3. Xrlq Says:

    ..I’ll agree with you on the fetal homicide laws. I think it was more of a the-other-side-supports-so-we-must-oppose-it kind of deal. It would have been less controversial if the anti-abortion groups eren’t the ones pushing for it and a vaguely worded law could end up criminalizing abortions.

    Both sides should support it. One side chooses not to, so that side is in a lousy position to complain about the law being controversial or their side having too little input. My theory is that most moderately pro-abortion/choice people have no problem with fetal homicide laws, but the extreme pro-abortionists do. By that, I mean the ones who refuse to admit that abortion raises any moral concerns whatsoever. After all, it makes no sense to treat the murder of a fetus like a murder, unless you think that there’s at least a chance that the fetus *might* be a human life worth protecting. And if it, then maybe women should think twice before killing it, either. This doesn’t have to lead to an anti-abortion result, however, as one could reasonably argue that the woman’s known rights trump the potential rights of a fetus who might not be human, while the same potential rights of that same fetus should trump the clearly nonexistent rights of an assailant. So it’s only a problem for those who are so pro abortion that they refuse to admit that anything gets killed.

    I don’t buy the theory that any fetal homicide laws in existence, nor the one recently vetoed by Iowa Gov. Tom Vilsack, would have the effect of criminalizing abortion. Abortion rights are as safe in California as they are just about anywhere else, and have always been so, but Scott Peterson is still considered a double-murderer. Good.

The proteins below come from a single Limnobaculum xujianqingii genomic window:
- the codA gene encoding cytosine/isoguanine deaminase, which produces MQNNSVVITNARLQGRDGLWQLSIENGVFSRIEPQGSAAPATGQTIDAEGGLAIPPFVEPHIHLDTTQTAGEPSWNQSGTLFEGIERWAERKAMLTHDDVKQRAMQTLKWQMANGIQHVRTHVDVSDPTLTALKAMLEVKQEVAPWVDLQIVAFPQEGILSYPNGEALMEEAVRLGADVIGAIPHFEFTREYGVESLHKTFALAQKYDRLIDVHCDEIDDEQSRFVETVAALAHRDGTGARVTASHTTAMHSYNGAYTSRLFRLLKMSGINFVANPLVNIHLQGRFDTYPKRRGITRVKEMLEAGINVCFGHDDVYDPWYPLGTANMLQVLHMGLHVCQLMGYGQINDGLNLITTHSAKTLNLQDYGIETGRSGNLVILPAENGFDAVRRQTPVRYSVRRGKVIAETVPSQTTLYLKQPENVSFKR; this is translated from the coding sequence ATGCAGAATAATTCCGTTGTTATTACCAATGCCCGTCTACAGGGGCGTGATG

Parental notification is an extreme pro-abortion issue, not a privacy issue. If it were really about a minor’s general “privacy” rights against his/her parents, the objection would to ALL parental notification requirements involving ALL medical procedures. Aside from cases of incest, abuse, etc., why should abortion be special?

    I’m pretty sure that you’re wrong about HMOs, but I’m not positive about that so I’ll have to research the matter more thoroughly before responding to your question in full. The short answer is no, I don’t think HMOs should be allowed to withhold funding for abortions in the specific case where the mother’s life is in danger.

  4. Manish Says:

    X…If a group that wasn’t involved with abortions was pushing the fetal homicide bills, there wouldn’t be any controversy over it. Its the symbolic value more than anything on both sides and not a good way to set public policy. From what little I know of the law, I would assume that a fetal homicide bill that criminalized abortion would get struck down anyway.

    Some parental notification laws include provisions that state that the parents have to be informed even in cases of medical necessity and before the procedure can occur. I always thought that, for the most part, teenage children can keep most medical information confidential from their parents if they want to.

    In terms of insurance, I’ve looked it up before and I’m pretty certain that insurers don’t have to cover abortion on demand, only medical neccesity and possibly rape and incest.

  5. Xrlq Says:

    Manish, that can’t be right. Check out this editorial from the L.A. Dog Trainer. If the law were as you say it is, the Abortion Non-Discrimination Act wouldn’t do anything.

  6. Manish Says:

    X…you didn’t link to anything

  7. Xrlq Says:

    Crap. Here’s what I meant to link to.